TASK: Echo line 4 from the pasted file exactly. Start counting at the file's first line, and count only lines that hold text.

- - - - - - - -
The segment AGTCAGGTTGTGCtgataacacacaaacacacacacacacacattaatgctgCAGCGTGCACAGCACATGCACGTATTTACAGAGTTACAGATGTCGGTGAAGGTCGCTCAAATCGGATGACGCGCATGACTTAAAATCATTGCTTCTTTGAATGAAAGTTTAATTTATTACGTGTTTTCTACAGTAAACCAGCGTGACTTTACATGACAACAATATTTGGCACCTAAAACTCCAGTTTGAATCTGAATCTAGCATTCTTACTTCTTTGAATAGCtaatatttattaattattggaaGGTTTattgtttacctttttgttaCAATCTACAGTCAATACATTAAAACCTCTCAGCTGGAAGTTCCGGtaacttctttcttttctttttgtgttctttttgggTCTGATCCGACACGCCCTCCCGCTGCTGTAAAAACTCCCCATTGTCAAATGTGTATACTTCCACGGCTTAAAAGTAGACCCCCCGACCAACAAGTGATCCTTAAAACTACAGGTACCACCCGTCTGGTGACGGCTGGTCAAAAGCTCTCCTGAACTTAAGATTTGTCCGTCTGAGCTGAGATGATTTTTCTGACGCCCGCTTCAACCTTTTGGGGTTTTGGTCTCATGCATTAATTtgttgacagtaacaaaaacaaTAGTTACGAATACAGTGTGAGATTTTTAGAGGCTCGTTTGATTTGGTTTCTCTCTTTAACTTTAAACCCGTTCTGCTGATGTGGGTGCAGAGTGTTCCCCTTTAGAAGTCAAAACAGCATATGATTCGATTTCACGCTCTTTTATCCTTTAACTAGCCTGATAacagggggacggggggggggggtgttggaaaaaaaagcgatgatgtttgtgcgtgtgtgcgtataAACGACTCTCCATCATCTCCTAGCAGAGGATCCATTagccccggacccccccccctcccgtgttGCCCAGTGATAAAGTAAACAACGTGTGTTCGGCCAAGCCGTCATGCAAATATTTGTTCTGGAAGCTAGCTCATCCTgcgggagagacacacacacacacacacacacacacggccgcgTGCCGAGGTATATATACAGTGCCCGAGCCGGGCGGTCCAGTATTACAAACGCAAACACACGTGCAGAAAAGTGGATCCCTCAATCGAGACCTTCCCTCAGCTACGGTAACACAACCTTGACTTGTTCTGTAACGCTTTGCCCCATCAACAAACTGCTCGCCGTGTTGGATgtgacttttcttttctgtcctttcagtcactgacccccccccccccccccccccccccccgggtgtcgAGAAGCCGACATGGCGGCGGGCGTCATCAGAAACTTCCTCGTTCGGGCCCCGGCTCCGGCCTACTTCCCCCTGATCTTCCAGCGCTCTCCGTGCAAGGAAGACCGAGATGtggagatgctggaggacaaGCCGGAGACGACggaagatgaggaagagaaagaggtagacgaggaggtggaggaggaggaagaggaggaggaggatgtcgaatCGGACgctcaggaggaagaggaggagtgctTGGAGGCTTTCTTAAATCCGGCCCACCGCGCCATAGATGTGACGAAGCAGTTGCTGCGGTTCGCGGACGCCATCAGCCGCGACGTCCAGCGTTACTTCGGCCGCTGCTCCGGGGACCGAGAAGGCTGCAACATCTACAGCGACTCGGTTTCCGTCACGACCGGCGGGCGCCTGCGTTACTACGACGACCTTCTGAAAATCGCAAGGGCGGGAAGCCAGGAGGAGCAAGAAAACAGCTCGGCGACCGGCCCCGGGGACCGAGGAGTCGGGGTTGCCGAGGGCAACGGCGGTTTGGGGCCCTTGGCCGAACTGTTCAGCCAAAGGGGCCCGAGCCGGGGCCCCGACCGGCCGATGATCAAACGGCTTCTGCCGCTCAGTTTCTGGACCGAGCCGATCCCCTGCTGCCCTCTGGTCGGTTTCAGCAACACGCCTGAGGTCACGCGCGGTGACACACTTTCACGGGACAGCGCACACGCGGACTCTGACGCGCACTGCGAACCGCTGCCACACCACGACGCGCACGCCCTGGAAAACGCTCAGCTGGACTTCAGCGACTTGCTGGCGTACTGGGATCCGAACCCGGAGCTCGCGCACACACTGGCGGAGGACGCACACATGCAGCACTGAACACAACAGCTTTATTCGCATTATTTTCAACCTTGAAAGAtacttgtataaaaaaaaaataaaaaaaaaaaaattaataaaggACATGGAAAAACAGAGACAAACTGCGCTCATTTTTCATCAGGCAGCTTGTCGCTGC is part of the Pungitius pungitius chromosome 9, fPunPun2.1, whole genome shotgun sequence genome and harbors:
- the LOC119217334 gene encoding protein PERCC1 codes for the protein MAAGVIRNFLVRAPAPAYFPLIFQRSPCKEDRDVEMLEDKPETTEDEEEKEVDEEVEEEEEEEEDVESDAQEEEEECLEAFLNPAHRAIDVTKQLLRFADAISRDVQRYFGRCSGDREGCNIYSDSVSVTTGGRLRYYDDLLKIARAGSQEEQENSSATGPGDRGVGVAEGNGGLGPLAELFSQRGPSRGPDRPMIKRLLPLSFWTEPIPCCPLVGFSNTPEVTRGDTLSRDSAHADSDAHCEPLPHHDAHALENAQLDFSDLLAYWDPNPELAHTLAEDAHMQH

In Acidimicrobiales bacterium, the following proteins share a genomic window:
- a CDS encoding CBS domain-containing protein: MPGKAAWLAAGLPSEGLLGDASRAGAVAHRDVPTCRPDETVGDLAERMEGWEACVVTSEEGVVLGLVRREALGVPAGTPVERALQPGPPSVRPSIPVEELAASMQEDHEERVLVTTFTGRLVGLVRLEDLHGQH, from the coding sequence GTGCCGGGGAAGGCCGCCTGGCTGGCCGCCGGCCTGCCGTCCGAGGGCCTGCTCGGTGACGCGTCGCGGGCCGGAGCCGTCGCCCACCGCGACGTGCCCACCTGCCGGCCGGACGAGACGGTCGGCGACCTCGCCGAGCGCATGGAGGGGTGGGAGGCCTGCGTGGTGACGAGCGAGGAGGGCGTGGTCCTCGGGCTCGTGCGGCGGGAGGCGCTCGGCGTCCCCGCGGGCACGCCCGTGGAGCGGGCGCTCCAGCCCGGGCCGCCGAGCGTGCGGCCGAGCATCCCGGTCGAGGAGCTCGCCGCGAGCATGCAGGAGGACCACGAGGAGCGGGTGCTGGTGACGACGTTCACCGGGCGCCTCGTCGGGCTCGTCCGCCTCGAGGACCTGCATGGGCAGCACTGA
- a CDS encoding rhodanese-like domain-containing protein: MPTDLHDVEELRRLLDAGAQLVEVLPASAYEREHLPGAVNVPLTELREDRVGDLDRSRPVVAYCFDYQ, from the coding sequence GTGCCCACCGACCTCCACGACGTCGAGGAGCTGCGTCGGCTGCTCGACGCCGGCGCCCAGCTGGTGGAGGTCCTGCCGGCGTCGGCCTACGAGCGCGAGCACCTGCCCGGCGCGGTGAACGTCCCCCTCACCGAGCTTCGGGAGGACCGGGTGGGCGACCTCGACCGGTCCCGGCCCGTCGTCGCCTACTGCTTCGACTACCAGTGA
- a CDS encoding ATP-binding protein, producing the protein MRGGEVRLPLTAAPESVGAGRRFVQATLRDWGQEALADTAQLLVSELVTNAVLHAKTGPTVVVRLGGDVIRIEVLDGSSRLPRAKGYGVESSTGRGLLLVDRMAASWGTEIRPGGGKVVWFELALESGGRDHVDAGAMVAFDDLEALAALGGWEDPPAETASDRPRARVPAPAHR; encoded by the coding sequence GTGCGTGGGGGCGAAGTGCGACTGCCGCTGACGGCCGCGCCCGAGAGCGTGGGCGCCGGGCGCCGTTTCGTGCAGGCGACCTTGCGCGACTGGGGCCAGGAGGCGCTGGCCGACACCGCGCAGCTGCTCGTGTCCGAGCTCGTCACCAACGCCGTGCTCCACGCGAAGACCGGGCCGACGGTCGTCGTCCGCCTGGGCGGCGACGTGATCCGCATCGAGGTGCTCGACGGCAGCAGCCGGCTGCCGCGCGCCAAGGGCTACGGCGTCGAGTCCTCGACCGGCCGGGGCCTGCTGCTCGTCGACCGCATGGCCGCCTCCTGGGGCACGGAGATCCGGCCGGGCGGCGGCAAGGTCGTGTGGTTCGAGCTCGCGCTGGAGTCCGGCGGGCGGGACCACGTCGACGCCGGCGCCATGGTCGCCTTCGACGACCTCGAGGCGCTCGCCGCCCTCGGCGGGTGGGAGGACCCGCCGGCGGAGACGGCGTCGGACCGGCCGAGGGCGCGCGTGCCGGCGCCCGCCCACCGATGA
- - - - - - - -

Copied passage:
- a CDS encoding CBS domain-containing protein: MPGKAAWLAAGLPSEGLLGDASRAGAVAHRDVPTCRPDETVGDLAERMEGWEACVVTSEEGVVLGLVRREALGVPAGTPVERALQPGPPSVRPSIPVEELAASMQEDHEERVLVTTFTGRLVGLVRLEDLHGQH, from the coding sequence GTGCCGGGGAAGGCCGCCTGGCTGGCCGCCGGCCTGCCGTCCGAGGGCCTGCTCGGTGACGCGTCGCGGGCCGGAGCCGTCGCCCACCGCGACGTGCCCACCTGCCGGCCGGACGAGACGGTCGGCGACCTCGCCGAGCGCATGGAGGGGTGGGAGGCCTGCGTGGTGACGAGCGAGGAGGGCGTGGTCCTCGGGCTCGTGCGGCGGGAGGCGCTCGGCGTCCCCGCGGGCACGCCCGTGGAGCGGGCGCTCCAGCCCGGGCCGCCGAGCGTGCGGCCGAGCATCCCGGTCGAGGAGCTCGCCGCGAGCATGCAGGAGGACCACGAGGAGCGGGTGCTGGTGACGACGTTCACCGGGCGCCTCGTCGGGCTCGTCCGCCTCGAGGACCTGCATGGGCAGCACTGA